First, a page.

• #14
  • Answered by fx
Ah Shreela, you owe it to yourself to track down some proper dates, it's a world of difference, so luscious, honey-like, soft, fruits from heaven!
  • #15
  • Comment by Rick
I finally got around to making this delicious chutney yesterday. The finished product was great! I love Port and the sweet taste of it was very interesting in the dish. Since you said the ingredients were approximate, and I didnt' have any Serrano chilies on hand, I used Japones peppers instead, and I used 10 of them. I think next time I will omit the sugar, since the dates, raisins and port are sweet enough on their
  • #16
  • Answered by fx
Rick, I am very flattered that you would try this recipe of my own "invention" and happy to see it worked for you! I still have many pictures of you on the boat to publish but need one recipe to focus it on, in case you cook anything else that you manage to photograph, let me know, the article will be forthcoming soon after! Cheers
  • #17
  • Comment by Catherine
I love dates! I will have to try this sometime, if I can get my hands on some fresh dates. They're a rarity around here.

Do you think this would work as well with caramelized onions?
  • #18
  • Answered by fx
Catherine, glad you like my recipe! If you read carefully, there is already a huge amount of onions to be caramelized, so yet, it works fine with them. If you mean can you omit the dates, you certainly can, and that will yield an onion jam like they serve in Morocco with couscous.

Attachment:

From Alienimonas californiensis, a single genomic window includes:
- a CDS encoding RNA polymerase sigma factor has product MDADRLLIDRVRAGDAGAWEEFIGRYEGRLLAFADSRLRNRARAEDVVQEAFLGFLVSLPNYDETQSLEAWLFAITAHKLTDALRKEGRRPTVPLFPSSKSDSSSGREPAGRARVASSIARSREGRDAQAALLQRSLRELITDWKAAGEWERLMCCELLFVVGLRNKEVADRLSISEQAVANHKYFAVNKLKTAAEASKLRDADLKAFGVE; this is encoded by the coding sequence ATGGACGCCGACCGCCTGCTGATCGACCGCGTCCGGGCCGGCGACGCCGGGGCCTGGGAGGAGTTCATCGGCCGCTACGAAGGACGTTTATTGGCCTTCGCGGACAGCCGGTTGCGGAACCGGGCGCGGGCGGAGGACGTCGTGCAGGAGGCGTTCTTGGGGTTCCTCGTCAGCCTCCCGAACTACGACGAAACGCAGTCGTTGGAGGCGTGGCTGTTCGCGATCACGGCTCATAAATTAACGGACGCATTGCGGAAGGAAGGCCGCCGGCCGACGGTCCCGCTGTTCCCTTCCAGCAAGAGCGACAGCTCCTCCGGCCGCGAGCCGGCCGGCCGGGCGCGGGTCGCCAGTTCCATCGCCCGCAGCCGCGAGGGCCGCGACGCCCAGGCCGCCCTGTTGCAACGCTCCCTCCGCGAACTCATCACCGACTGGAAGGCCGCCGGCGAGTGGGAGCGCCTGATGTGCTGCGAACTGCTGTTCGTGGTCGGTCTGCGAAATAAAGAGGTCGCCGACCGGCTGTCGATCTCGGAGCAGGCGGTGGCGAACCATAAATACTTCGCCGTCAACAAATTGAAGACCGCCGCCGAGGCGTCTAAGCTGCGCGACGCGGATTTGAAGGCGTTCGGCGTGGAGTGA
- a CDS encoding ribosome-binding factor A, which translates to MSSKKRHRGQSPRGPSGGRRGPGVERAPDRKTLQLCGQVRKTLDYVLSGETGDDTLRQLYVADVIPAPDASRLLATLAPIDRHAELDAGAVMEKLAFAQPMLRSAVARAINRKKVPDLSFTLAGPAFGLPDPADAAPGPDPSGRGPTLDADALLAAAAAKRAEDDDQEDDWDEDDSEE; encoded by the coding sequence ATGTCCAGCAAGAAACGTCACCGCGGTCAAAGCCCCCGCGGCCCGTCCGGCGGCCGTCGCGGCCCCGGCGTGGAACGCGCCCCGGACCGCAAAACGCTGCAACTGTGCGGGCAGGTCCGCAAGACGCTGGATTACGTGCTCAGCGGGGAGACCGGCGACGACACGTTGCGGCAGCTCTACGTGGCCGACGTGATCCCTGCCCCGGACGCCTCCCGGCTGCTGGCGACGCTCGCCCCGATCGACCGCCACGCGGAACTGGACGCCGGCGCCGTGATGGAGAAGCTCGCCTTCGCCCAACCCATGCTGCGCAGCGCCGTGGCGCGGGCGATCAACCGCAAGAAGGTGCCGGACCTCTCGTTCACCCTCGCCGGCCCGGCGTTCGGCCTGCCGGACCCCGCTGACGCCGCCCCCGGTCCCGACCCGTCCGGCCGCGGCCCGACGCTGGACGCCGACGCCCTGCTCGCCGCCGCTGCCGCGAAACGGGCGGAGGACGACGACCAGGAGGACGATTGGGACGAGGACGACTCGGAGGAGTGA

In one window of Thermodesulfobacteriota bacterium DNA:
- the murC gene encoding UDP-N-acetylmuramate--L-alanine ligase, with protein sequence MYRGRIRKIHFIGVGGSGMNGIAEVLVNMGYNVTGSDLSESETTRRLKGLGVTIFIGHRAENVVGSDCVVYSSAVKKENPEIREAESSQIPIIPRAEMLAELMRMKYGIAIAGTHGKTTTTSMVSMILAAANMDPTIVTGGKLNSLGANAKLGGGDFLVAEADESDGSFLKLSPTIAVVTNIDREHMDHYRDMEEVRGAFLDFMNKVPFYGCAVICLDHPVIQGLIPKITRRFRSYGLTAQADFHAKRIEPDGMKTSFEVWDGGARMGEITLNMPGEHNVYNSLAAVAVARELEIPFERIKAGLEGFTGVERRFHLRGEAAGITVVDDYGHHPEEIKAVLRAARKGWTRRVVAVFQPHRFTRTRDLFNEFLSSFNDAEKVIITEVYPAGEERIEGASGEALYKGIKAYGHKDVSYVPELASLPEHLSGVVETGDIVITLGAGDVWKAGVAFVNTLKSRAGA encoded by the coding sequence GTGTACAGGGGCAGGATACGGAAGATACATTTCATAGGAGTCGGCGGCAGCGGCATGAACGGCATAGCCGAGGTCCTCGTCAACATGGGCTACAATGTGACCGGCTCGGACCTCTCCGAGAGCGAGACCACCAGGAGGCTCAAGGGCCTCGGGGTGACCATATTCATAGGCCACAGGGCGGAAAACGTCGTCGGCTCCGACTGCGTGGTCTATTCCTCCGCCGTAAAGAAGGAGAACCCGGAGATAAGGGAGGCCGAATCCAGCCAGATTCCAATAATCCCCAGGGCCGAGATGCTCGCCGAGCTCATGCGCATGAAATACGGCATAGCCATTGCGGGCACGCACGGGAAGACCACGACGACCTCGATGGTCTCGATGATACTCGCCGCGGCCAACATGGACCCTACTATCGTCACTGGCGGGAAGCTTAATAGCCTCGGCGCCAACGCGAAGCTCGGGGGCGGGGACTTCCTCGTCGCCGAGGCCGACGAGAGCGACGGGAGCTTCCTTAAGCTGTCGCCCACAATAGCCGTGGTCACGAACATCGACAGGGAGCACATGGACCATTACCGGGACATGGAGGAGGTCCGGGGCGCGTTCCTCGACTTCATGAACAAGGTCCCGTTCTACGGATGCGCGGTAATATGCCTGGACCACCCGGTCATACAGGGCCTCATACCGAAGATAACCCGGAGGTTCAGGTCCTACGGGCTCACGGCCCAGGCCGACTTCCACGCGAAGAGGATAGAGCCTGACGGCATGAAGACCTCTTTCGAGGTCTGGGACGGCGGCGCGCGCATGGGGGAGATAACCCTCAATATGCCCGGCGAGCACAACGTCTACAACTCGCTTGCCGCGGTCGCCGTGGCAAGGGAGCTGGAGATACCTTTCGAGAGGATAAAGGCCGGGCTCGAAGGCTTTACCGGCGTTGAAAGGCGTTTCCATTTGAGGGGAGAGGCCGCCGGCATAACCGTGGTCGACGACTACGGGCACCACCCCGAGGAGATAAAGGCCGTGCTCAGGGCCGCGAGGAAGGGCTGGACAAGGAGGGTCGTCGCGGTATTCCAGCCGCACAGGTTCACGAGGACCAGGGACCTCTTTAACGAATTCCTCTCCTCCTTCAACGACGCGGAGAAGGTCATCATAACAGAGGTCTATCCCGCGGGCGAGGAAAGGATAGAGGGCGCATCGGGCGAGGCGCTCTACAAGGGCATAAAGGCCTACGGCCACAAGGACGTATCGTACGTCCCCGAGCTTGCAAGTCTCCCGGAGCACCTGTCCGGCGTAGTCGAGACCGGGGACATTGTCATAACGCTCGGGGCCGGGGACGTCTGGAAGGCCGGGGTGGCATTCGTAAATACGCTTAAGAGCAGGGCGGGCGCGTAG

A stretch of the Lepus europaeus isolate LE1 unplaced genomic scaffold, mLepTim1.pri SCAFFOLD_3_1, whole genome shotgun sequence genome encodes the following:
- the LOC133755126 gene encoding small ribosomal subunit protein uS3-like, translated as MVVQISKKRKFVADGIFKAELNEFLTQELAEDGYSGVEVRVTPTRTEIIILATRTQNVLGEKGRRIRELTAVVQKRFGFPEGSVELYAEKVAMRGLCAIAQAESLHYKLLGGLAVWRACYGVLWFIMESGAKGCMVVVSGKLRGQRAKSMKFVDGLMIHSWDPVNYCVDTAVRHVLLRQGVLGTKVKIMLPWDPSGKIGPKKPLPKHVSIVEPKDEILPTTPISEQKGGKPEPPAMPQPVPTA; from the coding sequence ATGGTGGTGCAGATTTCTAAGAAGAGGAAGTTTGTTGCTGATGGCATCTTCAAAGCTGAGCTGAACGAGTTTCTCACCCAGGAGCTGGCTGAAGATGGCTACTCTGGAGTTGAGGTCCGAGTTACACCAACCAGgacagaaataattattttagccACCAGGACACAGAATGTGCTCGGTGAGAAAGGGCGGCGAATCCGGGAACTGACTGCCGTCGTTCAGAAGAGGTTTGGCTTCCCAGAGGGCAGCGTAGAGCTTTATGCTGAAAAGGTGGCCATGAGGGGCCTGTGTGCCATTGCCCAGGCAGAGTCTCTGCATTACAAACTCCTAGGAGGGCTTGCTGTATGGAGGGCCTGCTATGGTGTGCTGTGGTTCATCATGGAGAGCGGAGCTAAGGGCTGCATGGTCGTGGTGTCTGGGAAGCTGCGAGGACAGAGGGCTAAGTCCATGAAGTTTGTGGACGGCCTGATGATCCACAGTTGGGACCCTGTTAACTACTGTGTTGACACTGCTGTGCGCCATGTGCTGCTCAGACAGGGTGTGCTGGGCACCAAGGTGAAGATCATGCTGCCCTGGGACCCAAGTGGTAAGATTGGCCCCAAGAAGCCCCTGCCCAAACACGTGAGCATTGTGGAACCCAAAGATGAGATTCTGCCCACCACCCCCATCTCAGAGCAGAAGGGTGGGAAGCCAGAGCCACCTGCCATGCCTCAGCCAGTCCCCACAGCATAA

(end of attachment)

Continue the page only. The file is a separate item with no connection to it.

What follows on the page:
• #19
  • Comment by Catherine
Hi FX, sorry for the misunderstanding--I tend to caramelize my onions much darker, so I thought you just softened yours up a bit, I didn't realize that they were caramelized.
Francois, this looks delightful. I love these flavors. I'm dying to know: what kind of light are you using for these photographs? Studio?
  • #21
  • Answered by fx
Angela, for this photo as for most on this website, I use a Hedler C12 1000Watts tungsten light shooting through a translucent umbrella, everything hangs from the ceiling. You can do the same in a more compact format by using an off-camera flash like a Nikon SB-800 and shoot through an umbrella, place this on flash swivel on top a little light stand. Look on www.strobist.com for some idea about how you can do this. Don't ever use on-camera flash, shoot RAW and work on the light. The camera doesn't do that much of a difference for web publishing, people reify the camera like if it were some talisman, but you can do similar pictures with a small compact camera provided you get the lights right. Good luck!
  • #22
  • Comment by Deborah Stratmann
My question relates to Shreela's above. We have lovely fresh dates in the Farmer's market right now and I want to make your chutney ( its sounds yummy). What I can purchase is rather hard, yellow dates on the stem. Your dates appear to have turned soft and browned. I am thinking that I must let the harder dates ripen out a bit, yes?